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|User Info||Reality vis-a-vis Energy And The Economy; entered at 2022-01-04 10:47:02|
@Kgmqt - |
So, for the electric you are figuring from the power plant to the wheels, but for ICE it is only from the fuel tank to the wheels. Do you also need to add in the distribution cost of the fuel from the refinery to the tank to be apples to apples? I know it is small, but should be added as well.
I also could count the loss in the EV batteries overnight too (which isn't zero) but its in the same magnitude.
An OTR truck in the US is typically limited to 80,000lbs gross. Gas and diesel have somewhat less mass than water (~6lbs/gal for gas, about 7 for diesel) so the typical maximum load is around 10,000 gallons (you must of course also include in the gross the weight of the cab and empty tanker/trailer.) This is why your typical fuel tank at a gas station is sized at 12k/gal (some are multiples of this, but that's the usual "base"); enough to take a full load with the residual being sufficient so it doesn't run out before the truck gets there.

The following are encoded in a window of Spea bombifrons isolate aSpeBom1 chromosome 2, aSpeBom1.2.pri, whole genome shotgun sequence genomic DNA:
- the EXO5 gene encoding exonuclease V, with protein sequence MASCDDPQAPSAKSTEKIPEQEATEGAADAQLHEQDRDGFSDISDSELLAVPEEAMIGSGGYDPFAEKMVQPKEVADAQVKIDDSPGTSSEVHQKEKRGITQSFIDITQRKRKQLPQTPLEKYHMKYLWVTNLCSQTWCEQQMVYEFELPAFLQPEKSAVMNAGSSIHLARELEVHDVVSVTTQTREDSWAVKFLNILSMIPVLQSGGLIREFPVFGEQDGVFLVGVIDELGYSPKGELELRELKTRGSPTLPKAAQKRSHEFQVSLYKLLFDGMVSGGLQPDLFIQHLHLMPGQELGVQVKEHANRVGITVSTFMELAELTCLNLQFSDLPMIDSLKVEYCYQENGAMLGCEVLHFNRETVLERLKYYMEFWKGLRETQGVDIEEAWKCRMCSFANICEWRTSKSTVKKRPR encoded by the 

The average OTR truck gets ~6mpg so even with a 100 mile run from the terminal to the station (which is wildly above average) the loss there is well under 1% and thus can be reasonably ignored, just as you can reasonably ignore self-discharge overnight or over a couple of days in an EV -- even though it DOES happen and DOES count its not enough to change the figures appreciably.